If you look back, you may see that at different points in your life, you relied on different people for different things. Depending on our age, needs, wants and desires, we have turned to different people in our support system to assist with different areas of our lives. As we grow and age, some of us feel that relying on others is a flaw or limitation, that is NOT true! Reaching out to others in our support system is not a sign of weakness it is a sign of strength. It is just as important to be a support to others, as it is to be supported. Having a good support system is a two way street, we need to support those in our lives just as those people support us.
Here are 5 advantages of having a strong support system:
1. Sense of belonging: A sense of belonging is important throughout our lives. It starts with our family of origin and our friend group as we grow from children to adolescents to adults. We need to thrive, not just survive. With a good support system in place, we can flourish and reach our potential in whatever area we are striving.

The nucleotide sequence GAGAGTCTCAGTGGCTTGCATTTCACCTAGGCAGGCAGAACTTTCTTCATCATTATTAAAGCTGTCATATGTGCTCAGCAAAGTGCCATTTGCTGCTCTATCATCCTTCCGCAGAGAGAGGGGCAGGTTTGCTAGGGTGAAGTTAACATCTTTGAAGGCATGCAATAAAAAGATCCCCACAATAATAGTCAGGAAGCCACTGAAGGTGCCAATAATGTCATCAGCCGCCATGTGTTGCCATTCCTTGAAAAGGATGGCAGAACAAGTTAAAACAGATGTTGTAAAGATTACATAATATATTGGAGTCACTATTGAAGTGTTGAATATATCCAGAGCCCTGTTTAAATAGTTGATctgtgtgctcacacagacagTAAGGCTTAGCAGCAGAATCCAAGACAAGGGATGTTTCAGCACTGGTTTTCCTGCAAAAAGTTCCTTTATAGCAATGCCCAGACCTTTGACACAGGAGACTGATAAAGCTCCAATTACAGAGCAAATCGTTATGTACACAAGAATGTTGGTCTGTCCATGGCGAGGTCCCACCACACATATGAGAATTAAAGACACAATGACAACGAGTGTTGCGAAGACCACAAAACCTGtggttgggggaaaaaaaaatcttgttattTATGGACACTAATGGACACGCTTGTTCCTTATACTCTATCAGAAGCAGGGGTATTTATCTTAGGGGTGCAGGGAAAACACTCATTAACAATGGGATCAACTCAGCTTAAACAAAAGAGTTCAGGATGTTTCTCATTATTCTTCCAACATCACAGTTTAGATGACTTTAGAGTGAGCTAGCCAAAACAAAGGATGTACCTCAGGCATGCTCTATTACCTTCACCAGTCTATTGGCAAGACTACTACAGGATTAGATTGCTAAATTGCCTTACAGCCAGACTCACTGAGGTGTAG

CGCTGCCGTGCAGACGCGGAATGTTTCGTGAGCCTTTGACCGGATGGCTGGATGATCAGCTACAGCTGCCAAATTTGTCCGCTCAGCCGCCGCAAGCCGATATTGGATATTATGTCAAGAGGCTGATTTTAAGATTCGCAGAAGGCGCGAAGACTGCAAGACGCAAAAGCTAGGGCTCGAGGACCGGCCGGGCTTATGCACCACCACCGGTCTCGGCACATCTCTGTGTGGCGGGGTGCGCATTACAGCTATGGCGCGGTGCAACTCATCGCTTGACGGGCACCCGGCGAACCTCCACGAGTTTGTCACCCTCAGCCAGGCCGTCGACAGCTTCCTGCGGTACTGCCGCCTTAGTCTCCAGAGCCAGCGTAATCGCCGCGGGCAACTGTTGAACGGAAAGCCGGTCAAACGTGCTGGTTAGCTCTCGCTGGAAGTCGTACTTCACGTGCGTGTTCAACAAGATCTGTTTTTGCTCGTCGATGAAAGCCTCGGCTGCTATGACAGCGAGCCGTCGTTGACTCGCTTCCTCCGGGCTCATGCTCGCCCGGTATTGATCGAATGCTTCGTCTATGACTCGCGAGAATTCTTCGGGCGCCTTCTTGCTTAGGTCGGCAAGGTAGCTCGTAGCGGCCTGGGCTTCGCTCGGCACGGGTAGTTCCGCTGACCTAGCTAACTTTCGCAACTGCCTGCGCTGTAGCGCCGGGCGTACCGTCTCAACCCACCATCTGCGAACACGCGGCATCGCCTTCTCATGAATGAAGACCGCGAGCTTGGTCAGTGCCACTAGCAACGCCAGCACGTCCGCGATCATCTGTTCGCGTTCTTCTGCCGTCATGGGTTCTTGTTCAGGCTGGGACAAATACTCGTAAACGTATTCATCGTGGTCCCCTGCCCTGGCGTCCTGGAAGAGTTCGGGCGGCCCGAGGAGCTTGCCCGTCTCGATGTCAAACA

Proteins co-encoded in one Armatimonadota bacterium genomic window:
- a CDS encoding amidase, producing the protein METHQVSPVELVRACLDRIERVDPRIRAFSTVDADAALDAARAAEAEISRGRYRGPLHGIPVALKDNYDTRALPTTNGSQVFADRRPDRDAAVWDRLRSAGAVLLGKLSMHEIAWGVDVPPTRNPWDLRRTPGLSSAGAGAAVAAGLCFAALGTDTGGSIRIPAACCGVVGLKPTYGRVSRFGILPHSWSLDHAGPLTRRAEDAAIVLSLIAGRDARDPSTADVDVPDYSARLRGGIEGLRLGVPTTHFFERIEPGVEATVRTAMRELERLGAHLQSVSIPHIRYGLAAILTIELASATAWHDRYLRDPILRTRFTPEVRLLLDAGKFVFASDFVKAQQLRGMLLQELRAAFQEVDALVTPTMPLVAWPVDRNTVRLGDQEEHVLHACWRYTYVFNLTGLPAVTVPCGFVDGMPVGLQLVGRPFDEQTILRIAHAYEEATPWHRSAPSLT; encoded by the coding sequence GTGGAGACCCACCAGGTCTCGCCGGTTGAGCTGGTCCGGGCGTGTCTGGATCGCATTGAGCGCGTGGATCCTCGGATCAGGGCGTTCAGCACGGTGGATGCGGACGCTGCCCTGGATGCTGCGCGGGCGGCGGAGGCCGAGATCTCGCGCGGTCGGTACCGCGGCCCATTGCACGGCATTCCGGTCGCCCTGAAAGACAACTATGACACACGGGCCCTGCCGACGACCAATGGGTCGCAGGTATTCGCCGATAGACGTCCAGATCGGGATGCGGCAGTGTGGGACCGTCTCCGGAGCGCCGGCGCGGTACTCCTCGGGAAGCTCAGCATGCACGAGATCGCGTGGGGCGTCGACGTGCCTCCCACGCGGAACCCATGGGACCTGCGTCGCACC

2. Reduce Stress: A strong support system aids in stress reduction. Venting and spending time with loved ones can help reduce our anxiety, and increase our mood. Call a friend or family member to go for a walk, hike or a yoga class when you need to reduce stress. Having a strong support system can assist us in decompressing after a stressful day.
3. Improve overall health and wellbeing: A good support system helps with our overall physical health throughout our lives and especially as we age. Feeling as though we are not alone helps with physical health as well as emotional wellbeing.
4. Emotional support: An emotional support system is very important as good emotional health and wellbeing can increase overall physical health. A strong support system is pertinent to good emotional health as it gives us a community of support during the trying times.
5. Improved self-esteem: When we have people we can rely on and who can rely on us for support, we feel better about ourselves. It is always good to feel as though we have some people rooting for us on the sidelines as well as rooting for those in our support system.